Thursday, June 10, 2010


The 10 june was the opening of the soccer world cup in South-Africa :).
This is the first time This event happens in Africa.
I am not a big soccer fan, but as I am half African, I am very proud that the world cup finally takes place in Africa, and even more proud that it is in South Africa.

Yesterday, I watched the movie "Invictus". I never made a movie critic, and will not start today :).
I was just surprised by the content, and this is what I wanted to share with you.
I new it was about Nelson Mandela, but was surprised to discover that it was not about his fight to defend his ideal and liberate his country from apartheid, but in reality about the way he managed to reunite the majority of African natives ( who were mistreated for years) with those who mistreated them, the Africaaners.
It is while watching this movie that I understood how a great person is Mandela. I have always admired him for the great personal sacrifices he has made to liberate his country ( 27 years in prison...), but I had underestimated the greatness it needed to reconcile these two enemies. The greatness it needed to forgive one who has hurt you and who has treated you very badly.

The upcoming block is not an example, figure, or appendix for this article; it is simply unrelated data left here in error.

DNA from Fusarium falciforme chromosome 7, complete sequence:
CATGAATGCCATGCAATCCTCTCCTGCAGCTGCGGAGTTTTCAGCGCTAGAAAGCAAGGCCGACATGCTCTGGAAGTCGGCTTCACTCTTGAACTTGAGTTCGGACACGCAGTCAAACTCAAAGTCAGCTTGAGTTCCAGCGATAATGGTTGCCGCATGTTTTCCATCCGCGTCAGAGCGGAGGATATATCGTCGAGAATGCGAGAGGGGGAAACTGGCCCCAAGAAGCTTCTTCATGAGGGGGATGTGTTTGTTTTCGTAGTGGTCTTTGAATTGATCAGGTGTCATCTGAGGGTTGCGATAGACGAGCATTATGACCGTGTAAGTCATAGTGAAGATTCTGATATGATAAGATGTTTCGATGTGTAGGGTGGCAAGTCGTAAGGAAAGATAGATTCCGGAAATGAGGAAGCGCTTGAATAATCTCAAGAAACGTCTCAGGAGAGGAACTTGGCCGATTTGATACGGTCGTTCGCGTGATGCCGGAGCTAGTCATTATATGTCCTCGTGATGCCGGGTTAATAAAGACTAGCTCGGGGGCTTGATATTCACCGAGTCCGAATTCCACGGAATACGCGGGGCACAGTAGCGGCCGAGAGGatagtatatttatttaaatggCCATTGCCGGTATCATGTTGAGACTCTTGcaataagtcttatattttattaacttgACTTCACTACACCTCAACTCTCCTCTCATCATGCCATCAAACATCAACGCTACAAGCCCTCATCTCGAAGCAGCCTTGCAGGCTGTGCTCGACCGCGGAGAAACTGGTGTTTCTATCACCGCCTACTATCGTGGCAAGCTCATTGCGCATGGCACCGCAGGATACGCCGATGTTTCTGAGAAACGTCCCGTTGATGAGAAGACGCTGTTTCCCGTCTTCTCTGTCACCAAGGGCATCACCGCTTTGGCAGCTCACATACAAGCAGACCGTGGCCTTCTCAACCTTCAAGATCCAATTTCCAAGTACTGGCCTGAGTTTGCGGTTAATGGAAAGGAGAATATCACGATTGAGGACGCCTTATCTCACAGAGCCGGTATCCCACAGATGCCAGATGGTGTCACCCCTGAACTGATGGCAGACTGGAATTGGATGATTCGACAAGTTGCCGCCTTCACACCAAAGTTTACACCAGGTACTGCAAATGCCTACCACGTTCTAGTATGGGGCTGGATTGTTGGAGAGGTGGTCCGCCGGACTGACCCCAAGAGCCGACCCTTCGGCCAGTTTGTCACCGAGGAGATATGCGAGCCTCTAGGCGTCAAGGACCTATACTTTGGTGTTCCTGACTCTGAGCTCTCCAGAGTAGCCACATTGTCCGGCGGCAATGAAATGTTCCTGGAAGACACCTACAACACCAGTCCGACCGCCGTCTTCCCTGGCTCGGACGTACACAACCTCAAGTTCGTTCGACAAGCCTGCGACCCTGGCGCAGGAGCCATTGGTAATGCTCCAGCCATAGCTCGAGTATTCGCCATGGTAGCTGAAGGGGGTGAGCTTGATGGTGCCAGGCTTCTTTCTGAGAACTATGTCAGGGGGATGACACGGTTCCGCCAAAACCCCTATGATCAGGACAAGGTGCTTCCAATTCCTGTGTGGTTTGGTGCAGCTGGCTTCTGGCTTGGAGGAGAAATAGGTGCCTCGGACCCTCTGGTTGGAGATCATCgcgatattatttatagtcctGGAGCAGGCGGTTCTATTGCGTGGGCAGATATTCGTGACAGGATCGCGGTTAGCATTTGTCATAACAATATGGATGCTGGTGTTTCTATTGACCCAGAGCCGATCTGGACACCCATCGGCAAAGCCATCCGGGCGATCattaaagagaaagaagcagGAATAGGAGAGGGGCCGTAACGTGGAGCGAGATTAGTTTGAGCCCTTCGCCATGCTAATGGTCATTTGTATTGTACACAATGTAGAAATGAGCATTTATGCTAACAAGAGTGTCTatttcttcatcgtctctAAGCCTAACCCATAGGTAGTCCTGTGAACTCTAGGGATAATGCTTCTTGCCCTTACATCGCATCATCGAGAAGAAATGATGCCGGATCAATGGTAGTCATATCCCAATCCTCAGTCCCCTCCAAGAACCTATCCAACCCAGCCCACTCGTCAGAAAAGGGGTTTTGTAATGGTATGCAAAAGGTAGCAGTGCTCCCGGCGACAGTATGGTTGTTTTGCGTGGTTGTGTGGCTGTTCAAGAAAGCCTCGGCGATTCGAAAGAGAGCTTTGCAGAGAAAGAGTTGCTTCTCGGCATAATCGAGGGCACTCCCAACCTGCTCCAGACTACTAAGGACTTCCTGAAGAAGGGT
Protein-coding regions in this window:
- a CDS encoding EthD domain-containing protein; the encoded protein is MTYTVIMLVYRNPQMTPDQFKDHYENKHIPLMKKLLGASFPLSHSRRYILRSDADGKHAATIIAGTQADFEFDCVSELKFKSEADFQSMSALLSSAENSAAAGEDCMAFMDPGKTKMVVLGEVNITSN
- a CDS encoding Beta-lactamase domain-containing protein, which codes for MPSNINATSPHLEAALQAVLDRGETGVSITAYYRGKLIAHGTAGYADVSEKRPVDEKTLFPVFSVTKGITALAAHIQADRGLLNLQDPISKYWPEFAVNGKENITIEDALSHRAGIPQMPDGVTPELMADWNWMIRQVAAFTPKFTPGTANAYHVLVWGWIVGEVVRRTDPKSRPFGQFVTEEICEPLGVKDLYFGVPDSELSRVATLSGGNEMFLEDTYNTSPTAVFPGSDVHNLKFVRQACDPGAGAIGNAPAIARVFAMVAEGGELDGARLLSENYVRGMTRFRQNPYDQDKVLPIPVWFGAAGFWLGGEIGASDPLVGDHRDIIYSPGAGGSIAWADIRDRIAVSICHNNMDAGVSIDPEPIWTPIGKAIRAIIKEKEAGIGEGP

I also realized how nothing is eternal, and how life surprises us.
Mandela makes me very proud of my African origins, and I am sure, the whole african continent will stand very proud.

"Invictus" the title of the movie comes from this beautiful poem that has inspired and encouraged Mandela not to give up during his years of captivity.
I confess that I just discovered the poem after watching the movie:


Out of the night that covers me,

Black as the pit from pole to pole,
I thank whatever gods may be
For my unconquerable soul.

In the fell clutch of circumstance
I have not winced nor cried aloud.
Under the bludgeonings of chance
My head is bloody, but unbowed.

Beyond this place of wrath and tears
Looms but the Horror of the shade,
And yet the menace of the years
Finds and shall find me unafraid.

It matters not how strait the gate,
How charged with punishments the scroll,
I am the master of my fate:
I am the captain of my soul.
William Ernest Henley.

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